Today the AV club ran an astute – if overdue – article by Stephen Hyde about how Rock is no longer an appropriate catch-all term for popular music. The article itself is worth checking out, but the basic gist is that since Rock is an inadequate signifier since its place atop the charts has been taken over mostly by hip hop artists. The same can be said for pop: the radio station I used to help run, WOBC, lumps all tonal music into the pop category when it doesn’t fall into another genre. I actually like that, since its connotations are pretty nil. Rock is a different case, however, since the term itself implies a kind of benightedness when it’s bandied about as frequently as the AV Club thinks.
I wrote this article for Oberlin’s Wilder Voice’s May ‘08 issue. I’m reprinting it now, in honor of SMiLE’s release, which happened last week about forty years too late. The gist was to take a look at the allure of unreleased albums through the eyes of perhaps the most famous one, and the one that got me hunting for more jettisoned gems like the ones you find on this blog.
It isn’t hard to say why The Beach Boys’ music survived the 1960s. They were a band in exactly the right place at exactly the right time; they were making Rock n’ Roll records when the teenyboppers were screaming for Rock n’ Roll, and they made weirder shit when the same teenyboppers found drugs and stopped getting haircuts. As to why they survived the decades that followed, that’s a different story altogether. There’s a reason you’ll always hear about The Beach Boys before you hear about a band like The Zombies or The Turtles (other ‘60s pop bands). It’s that The Beach Boys embody something much darker than California Girls and muscle cars. And it’s got nothing to do with the music. The music is only a window into to the eye of the Beach Boys zeitgeist.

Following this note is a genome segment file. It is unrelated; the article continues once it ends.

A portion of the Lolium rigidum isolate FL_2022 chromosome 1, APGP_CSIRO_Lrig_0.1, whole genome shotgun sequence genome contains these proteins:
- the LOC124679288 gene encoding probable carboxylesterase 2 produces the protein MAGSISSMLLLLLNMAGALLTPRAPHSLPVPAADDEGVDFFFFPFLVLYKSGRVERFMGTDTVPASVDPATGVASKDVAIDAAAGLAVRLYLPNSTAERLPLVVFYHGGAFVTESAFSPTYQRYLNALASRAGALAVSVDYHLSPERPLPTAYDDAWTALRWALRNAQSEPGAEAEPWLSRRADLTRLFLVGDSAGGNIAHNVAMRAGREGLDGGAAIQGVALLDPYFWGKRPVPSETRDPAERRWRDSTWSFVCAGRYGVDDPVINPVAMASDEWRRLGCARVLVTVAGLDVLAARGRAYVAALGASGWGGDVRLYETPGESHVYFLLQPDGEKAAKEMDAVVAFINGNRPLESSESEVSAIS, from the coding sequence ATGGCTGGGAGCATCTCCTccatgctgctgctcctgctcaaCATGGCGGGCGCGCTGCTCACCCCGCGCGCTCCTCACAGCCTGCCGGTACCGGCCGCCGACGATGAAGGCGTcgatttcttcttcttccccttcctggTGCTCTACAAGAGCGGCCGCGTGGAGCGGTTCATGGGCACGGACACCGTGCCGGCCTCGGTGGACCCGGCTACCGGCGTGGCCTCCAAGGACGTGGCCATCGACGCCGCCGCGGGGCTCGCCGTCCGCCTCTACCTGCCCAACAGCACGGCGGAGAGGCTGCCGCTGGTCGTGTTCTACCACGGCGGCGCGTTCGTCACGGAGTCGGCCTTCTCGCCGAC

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“A Topography of Boils”
STNNNG - Dignified Sissy (Modern Radio, 2005)
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A big no-no in review-writing (or any kind of writing) is to lead off with a cliché, e.g. “never judge a book by its cover.” In this case, though, it’s truly appropriate and truly inapplicable. If you don’t judge Minneapolis pigfuck band STNNNG’s (pronounced “Stunning”) debut album by the image above, you’re missing the point.
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“Last Ditch Protocol (John Velveteen)”
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Elyse Weinberg released her debut album, Elyse, on David Crosby’s short-lived Tetragrammaton label in 1968 (re-released and reconfigured on Orange Twin, 2010), so she was a part of a scene that included Crosby, Joni Mitchell, and Neil Young.
For better and for worse, mimicry is one of pop music’s great inevitabilities. Every band has at least one reference point – the successful ones go further than their influences in some respect or other. That said, the problem with this sort of aping isn’t mimicry itself, but the fact that people rip off the same bands. So it’s refreshing when a band takes cues from someone who isn’t necessarily a household name.
Take Vermont’s Happy Birthday, for instance.
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Persona - Som, 1975, Unknown Label
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There’s something to be said for parsimony in pop music, especially pop music coming out of the ‘70’s. In an age of rococo decadence and ornamentation (as well as that whole post-dandy aesthetic I still can’t quite wrap my head around), it took hutzpah to make a no-frills album. That’s, in part, where punk rock came from, and it’s at least part of the impetus behind the minimalism that took shape over the preceding decade. Whether or not that kind of ascetics actively played a role in Persona’s album, Som (1975, Brazil), it’s hard to say.
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